ALBANY – Senate Deputy Leader Michael Gianaris announced the Senate will advance his legislation (S.4254) prohibiting insurers from increasing rates or denying insurance coverage based on different dog breeds.
“People should never be forced to choose between an affordable place to live and the pets who are members of their families,” said Senate Deputy Leader Michael Gianaris. “This proposal would make it easier for New Yorkers to give good homes to even more animals in need.”
Our pets are members of our families, and insurance companies should not get a say in what dogs are acceptable for us to adopt. By preventing insurers from relying on incorrect breed-specific generalizations, this legislation will make homeowners insurance rates more fair, and will make it easier for more dogs to find a loving home. I look forward to this bill's passage in the Assembly,” said Assembly Member Deborah J. Glick, who sponsors the bill in the state Assembly.
Currently, many providers of homeowners’ insurance will either not insure or charge higher rates for people who have certain breeds of dogs in their homes.
New York has long prohibited the enactment of state and local laws regulating dog ownership based on the breed of dog owned, acknowledging the broad consensus that breed restrictions are an ineffective and inaccurate means of preventing dog-related risks and relying instead on objective facts in determining if individual dogs pose public risks. Unfortunately, this longtime prohibition does not forbid breed restrictions in homeowner’s insurance policies, which in many cases, create a de facto dog ban for families since homeowner’s insurance is required for any home mortgage.
There is no statistical correlation between dog breeds and bite incidents. Dog behavior is more a function of training than breeding.
Senator Neil Breslin, Insurance Committee Chair, said “Policies that discriminate against particular dog breeds are ineffective and unfairly punish responsible dog owners and good dogs. Responsible pet owners should not have to choose between a beloved family companion and adequate insurance coverage for their home.”
Bill Ketzer, Senior Director of State Legislation for the ASPCA, Eastern Division said, “During a time of unprecedented housing challenges for New Yorkers, the cost and availability of insurance has become an even bigger barrier to homeownership for families with pets. measure will finally stop insurance companies from denying families coverage simply because they own a specific breed of dog and remove housing barriers for responsible New York dog owners. We are thrilled to see the Senate pass this bill, and look forward to working with Senator Gianaris and Assembly Member Glick to advance it through the full Legislature to better protect pets and people across the state.”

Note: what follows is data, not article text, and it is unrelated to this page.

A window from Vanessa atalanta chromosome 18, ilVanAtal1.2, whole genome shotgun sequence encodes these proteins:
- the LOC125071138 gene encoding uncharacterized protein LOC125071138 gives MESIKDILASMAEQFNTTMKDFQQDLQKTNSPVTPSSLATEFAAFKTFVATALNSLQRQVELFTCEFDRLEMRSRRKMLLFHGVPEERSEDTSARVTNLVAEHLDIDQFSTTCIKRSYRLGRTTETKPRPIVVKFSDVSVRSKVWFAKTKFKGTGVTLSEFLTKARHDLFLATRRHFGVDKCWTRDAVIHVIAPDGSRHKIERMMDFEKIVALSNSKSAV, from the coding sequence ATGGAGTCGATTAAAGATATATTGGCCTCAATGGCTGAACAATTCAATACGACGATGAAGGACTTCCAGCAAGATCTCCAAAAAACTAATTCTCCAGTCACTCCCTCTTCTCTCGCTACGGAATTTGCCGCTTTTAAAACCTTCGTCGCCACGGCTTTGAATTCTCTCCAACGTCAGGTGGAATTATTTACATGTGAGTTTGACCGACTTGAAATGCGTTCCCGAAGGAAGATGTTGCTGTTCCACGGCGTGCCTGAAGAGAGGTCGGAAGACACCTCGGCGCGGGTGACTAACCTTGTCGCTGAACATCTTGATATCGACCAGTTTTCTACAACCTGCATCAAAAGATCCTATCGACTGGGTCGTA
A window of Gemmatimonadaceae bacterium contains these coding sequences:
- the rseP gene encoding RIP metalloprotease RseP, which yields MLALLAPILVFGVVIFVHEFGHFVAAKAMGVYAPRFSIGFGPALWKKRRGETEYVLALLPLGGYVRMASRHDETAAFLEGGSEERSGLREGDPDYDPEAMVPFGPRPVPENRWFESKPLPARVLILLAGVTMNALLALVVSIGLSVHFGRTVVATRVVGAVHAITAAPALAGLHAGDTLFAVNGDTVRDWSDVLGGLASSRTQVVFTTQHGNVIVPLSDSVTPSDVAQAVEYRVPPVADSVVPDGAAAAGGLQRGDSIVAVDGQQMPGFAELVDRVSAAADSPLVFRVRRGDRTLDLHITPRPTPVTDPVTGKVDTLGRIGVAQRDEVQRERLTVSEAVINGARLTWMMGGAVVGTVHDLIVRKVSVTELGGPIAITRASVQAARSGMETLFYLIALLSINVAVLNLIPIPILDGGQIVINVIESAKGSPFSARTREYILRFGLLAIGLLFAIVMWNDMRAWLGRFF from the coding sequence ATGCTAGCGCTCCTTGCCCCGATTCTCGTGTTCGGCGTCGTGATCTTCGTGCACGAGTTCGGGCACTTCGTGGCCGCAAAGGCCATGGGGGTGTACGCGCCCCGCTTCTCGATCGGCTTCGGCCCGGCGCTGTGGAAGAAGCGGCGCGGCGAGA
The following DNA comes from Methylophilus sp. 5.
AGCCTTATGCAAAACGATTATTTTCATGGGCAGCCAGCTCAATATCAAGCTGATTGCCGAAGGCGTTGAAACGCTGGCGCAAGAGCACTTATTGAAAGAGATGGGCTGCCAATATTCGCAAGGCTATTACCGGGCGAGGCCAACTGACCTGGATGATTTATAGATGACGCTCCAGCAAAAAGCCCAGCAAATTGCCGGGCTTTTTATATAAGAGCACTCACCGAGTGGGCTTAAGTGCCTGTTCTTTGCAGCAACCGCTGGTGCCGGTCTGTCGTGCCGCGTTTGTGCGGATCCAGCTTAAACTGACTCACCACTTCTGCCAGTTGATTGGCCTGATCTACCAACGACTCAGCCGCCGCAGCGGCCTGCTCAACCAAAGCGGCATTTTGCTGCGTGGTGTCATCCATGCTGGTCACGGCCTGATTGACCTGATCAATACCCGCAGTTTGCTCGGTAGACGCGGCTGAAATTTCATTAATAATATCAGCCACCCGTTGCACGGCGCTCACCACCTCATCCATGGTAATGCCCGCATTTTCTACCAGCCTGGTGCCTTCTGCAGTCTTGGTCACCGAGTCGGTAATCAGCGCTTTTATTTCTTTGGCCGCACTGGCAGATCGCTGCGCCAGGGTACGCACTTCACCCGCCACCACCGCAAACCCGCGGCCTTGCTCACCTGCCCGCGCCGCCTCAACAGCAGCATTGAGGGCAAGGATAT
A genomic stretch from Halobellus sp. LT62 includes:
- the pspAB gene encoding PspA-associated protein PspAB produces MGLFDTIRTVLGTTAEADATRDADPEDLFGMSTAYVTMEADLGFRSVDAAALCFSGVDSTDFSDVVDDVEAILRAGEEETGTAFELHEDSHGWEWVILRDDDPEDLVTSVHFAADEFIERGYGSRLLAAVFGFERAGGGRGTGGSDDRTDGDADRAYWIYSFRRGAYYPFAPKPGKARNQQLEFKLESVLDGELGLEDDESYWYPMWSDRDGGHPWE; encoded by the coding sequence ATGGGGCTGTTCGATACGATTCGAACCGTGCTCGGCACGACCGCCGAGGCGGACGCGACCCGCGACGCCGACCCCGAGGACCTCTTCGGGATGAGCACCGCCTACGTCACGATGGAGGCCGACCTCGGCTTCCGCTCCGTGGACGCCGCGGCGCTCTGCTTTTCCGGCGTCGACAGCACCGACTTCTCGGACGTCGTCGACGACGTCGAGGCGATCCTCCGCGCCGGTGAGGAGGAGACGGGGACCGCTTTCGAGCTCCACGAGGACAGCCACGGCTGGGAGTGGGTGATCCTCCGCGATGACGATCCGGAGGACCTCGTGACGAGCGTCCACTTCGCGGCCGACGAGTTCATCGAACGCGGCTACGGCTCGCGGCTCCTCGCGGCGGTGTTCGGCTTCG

Brian Shapiro, New York State Director for the Humane Society of the United States said, “For years, responsible dog owners have been unfairly denied homeowners insurance because of their dog’s breed. With this legislation, insurance companies will base policies on actual risk, rather than outdated breed stereotypes. Senator Gianaris has championed this bill at the right time and for the right reason. New York needs help, and failed policies that discriminate have no place in our state.”
Libby Post, Executive Director of the NYS Animal Protection Federation (NYSAPF), the advocacy voice of the state’s animal shelters, said, “Every time New York’s stops discrimination it is a step toward a more equitable state. Senator Gianaris’ bill to stop insurance discrimination based on the breed of a policyholder’s dog ends one of the most unfair injustices pet owners are subjected to by insurance companies. Families want to give loving homes to their pets. Insurance companies routinely stand in the way by denying homeowners insurance or charging exorbitant premiums if you own a breed that the insurers consider aggressive—like Pit Bulls, German Shepherds, Rottweilers or Great Danes. This bill has been one of the Federation’s top priorities because this discrimination is unfounded and based on sensationalized media coverage of dog bites. You only see the stories about a Pit biting someone, you never read about the Chihuahua that also has a propensity to bite. Pet owners are forced to make a Solomon-like choice—insuring your home or loving your dog. All too often, people are forced to give up their beloved dogs. Where do they end up? In animal shelters across the state. This is one more example of how the state’s animal shelters step up to care for animals left homeless through no fault of their own.” The NYSAPF published this white paper about the need for Senator Gianaris’ legislation.